When Americans ask me what happened to the vaunted U.S. press corps over the past three decades – in the decline from its heyday of the Watergate scandal and the Pentagon Papers to its failure to challenge the Iraq WMD lies or to hold George W. Bush accountable – I often recall for them the story of Gary Webb.and ends:
"Yet, the big media’s consistent mishandling of the contra-cocaine scandal in the 1980s and 1990s carried another warning that the nation missed: that the U.S. press corps was no longer capable of reporting complex crimes of state.
That unaddressed danger returned with disastrous results in late 2002 and early 2003 when George W. Bush sold false stories about Iraq’s alleged weapons of mass destruction while the major newspapers acted as cheerleaders and accomplices.
At the time of Webb’s death on Dec. 9, 2004, the full scope of the Iraq disaster was still not evident, nor was the major press corps ready to acknowledge that its cowardice in the 1980s and its fecklessness in the 1990s were the direct antecedents to its complicity in the illegal invasion of Iraq.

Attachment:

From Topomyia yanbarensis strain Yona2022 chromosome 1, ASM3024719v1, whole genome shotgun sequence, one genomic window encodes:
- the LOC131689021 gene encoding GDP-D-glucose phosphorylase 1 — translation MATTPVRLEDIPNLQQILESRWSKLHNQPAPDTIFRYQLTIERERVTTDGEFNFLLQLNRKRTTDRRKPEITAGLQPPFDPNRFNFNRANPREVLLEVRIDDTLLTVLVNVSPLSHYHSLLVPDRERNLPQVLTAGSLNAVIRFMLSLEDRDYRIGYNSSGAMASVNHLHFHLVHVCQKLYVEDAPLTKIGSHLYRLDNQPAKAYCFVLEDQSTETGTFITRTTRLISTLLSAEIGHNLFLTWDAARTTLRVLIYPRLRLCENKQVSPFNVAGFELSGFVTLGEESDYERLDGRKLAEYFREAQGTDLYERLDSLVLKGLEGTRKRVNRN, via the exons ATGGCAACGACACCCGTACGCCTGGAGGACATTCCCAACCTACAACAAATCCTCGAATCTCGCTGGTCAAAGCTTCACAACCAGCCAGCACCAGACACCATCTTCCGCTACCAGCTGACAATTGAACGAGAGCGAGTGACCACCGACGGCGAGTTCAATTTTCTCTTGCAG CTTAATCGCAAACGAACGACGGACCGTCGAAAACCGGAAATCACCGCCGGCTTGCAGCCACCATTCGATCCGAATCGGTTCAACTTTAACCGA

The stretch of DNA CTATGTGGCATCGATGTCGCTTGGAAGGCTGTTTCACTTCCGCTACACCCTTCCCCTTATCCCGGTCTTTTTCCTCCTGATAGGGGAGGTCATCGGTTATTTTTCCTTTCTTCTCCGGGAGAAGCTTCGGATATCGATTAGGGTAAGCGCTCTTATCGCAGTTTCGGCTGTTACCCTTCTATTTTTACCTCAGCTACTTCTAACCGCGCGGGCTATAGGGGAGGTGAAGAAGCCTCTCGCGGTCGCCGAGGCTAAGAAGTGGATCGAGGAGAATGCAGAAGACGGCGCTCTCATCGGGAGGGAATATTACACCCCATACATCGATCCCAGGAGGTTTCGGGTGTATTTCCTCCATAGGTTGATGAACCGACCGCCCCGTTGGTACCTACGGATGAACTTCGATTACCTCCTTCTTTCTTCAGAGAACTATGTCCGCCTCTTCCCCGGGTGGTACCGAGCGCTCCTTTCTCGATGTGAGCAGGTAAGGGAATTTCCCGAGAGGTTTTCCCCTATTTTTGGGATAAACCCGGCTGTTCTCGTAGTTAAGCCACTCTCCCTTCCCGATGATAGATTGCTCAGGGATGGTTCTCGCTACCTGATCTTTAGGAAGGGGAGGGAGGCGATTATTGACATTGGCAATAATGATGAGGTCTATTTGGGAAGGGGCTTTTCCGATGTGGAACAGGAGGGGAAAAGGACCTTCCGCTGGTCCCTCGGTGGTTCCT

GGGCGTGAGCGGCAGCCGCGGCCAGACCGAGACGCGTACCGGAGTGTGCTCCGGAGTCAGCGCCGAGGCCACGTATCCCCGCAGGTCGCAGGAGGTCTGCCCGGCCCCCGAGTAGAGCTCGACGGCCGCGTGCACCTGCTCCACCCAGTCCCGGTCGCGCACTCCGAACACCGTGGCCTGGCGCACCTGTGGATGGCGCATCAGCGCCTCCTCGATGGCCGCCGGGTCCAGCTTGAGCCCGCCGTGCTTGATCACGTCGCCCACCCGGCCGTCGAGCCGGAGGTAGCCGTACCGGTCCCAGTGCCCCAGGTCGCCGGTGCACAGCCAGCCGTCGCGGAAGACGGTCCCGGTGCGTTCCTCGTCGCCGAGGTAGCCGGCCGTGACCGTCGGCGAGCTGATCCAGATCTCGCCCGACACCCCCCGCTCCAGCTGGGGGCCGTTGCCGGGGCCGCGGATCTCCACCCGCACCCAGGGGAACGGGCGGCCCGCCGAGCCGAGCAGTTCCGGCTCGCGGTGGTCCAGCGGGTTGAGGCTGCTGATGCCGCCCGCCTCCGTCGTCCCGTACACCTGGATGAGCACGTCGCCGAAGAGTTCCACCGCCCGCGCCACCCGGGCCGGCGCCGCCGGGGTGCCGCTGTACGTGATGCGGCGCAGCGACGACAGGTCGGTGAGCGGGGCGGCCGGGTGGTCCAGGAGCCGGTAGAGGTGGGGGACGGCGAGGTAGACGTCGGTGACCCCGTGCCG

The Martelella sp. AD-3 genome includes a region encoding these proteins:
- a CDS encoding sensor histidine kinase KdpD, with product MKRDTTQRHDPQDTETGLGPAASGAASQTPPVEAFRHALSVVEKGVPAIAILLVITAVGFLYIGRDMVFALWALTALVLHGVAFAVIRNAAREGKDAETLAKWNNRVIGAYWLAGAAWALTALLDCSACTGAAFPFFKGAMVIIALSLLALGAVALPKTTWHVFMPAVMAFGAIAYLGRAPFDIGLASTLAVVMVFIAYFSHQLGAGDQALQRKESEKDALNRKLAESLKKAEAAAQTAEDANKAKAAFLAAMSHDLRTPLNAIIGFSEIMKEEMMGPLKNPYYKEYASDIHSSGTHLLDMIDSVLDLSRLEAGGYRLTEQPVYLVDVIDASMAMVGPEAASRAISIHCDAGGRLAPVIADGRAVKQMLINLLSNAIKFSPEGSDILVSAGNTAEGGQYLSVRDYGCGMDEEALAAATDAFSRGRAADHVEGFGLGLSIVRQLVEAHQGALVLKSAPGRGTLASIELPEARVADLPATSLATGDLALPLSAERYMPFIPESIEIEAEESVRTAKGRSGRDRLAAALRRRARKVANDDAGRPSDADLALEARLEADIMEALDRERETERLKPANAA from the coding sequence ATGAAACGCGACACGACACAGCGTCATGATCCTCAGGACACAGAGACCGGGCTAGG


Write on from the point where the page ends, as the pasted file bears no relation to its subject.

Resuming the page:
Gary Webb had been a kind of canary in the mine shaft. His career destruction in the 1990s and his desperate act of suicide in 2004 were warnings about grave dangers that, if left ignored, would wreak even worse havoc on the United States and the world.
But – on this second anniversary of Webb’s death – it should be remembered that his great gift to American history was that he, along with angry African-American citizens, forced the government to admit some of the worst crimes ever condoned by any White House: the protection of drug smuggling into the United States as part of a covert war against a country, Nicaragua, that represented no real threat to Americans.
It is way past time for that reality – and that gift – to be acknowledged."